This is literally the foremost question I get asked, on a daily basis.
Let me give you a little background. I was raised around animals. There was a local feed store about 2 blocks from my childhood home that supplied you with anything you could imagine, including animals. It seemed as though every other day I would take my mowing money to the store and come home with some ridiculous animal hidden in a box until my parents got home. My mother would shake her head and just storm off. My father on the other hand, he seemed to enjoy my antics. He would look at me and simply say "Where is it going in the yard?"
We would build cages and pens all over the place. Pretty soon the yard was overtaken by what seemed like a micro zoo. They never complained. It was my responsibility to make sure everything was clean and organized, after all we lived in the city and if the neighbors complained that would be the end of it. I was terrified that they would all be taken away from my negligence, so I always made sure that the animals were always in tip top shape. Thus began my animals obsession.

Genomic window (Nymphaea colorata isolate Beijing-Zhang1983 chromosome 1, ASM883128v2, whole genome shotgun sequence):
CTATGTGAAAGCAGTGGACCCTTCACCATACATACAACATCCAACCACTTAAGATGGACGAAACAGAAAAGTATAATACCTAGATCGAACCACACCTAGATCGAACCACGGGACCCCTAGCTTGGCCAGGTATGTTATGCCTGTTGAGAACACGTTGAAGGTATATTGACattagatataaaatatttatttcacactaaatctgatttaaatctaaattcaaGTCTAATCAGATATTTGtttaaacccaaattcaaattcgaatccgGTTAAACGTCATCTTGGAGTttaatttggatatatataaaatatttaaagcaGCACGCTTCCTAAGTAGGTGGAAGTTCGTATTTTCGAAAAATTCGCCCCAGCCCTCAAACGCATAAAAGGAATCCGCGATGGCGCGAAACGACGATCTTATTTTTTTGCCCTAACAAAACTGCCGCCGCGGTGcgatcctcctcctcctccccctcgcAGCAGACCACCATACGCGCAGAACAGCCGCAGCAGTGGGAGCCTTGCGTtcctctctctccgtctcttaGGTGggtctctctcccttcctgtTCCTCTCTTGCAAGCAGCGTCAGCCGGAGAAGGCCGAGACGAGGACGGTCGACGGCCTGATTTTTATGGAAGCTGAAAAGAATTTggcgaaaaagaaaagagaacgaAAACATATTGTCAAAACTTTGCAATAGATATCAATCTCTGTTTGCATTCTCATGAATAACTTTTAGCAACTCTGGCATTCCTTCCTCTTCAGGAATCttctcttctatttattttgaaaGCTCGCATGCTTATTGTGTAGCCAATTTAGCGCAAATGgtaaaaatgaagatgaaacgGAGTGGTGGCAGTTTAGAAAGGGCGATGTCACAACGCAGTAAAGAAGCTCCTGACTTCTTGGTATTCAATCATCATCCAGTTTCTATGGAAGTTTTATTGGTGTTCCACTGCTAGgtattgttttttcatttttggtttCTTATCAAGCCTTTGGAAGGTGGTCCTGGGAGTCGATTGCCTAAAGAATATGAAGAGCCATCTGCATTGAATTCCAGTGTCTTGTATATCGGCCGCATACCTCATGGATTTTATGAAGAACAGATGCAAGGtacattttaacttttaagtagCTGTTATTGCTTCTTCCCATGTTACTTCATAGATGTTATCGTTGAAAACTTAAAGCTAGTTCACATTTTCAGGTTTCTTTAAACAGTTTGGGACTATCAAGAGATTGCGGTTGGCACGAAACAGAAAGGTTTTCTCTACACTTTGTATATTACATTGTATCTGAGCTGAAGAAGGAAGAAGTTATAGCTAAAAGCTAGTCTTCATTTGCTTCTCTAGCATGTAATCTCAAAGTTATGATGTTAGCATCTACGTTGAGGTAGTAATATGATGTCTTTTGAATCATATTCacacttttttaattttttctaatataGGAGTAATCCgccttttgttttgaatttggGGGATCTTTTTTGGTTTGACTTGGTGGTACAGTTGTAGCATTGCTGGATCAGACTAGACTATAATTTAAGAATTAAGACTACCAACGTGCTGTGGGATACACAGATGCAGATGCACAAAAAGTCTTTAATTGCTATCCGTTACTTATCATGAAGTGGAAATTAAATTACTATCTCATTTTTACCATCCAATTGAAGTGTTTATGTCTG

Around Christmas of last year (2019) I had mentioned to Jason (The Boyfriend) that I wouldn't mind getting back into animals, but this time with a purpose. We have the empty space and it would be a cute addition to the neighborhood. The neighbors a couple houses down from us have a small flock and I love walking down and visiting them. Why not bring that here, right?
So all it took was a few puppy dog eyes and that was it! I had started researching what types to get, what kind of coop to build. Even what to landscape the run with. Clearly none of that worked out because it didn't happen. You can plan and plan for something to happen but when it finally does, nothing goes your way and you're stuck with making on the spot decisions.
Most people start by laying out plans for a coop. We did that, drew out plans, talked about what would make the most sense and what would work the best for us. We had it drawn and it laid on the kitchen table for about a month. Finally I had it and one day I dragged him to nearest feed store. We walked in and I knew exactly where I wanted to go. THE CHICK SECTION! He literally rolled his eyes but, knew we were leaving with them regardless.
There I am standing in front of bins upon bins of chicks. Every shape, size and color. All of my planning and research instantly went out the window because obviously what are you gonna do.... Not leave without any??? That's a good joke. So I paced back and forth, contemplating on which to choose, meanwhile Jason was trying to flag down the nearest store associate because I was pretty impatient. We decided to get 16, that's a good number right. Keep a few eggs for yourself, give some to mom and grandma. I was going to let him choose 8 and I'll choose 8, as long as they matched mine. I'm big on presentation and looks, for those that know me well. He picked the first ones he saw, this wasn't going to end good. There was no thought behind it, he just saw some chickens and picked them. What a typical dude.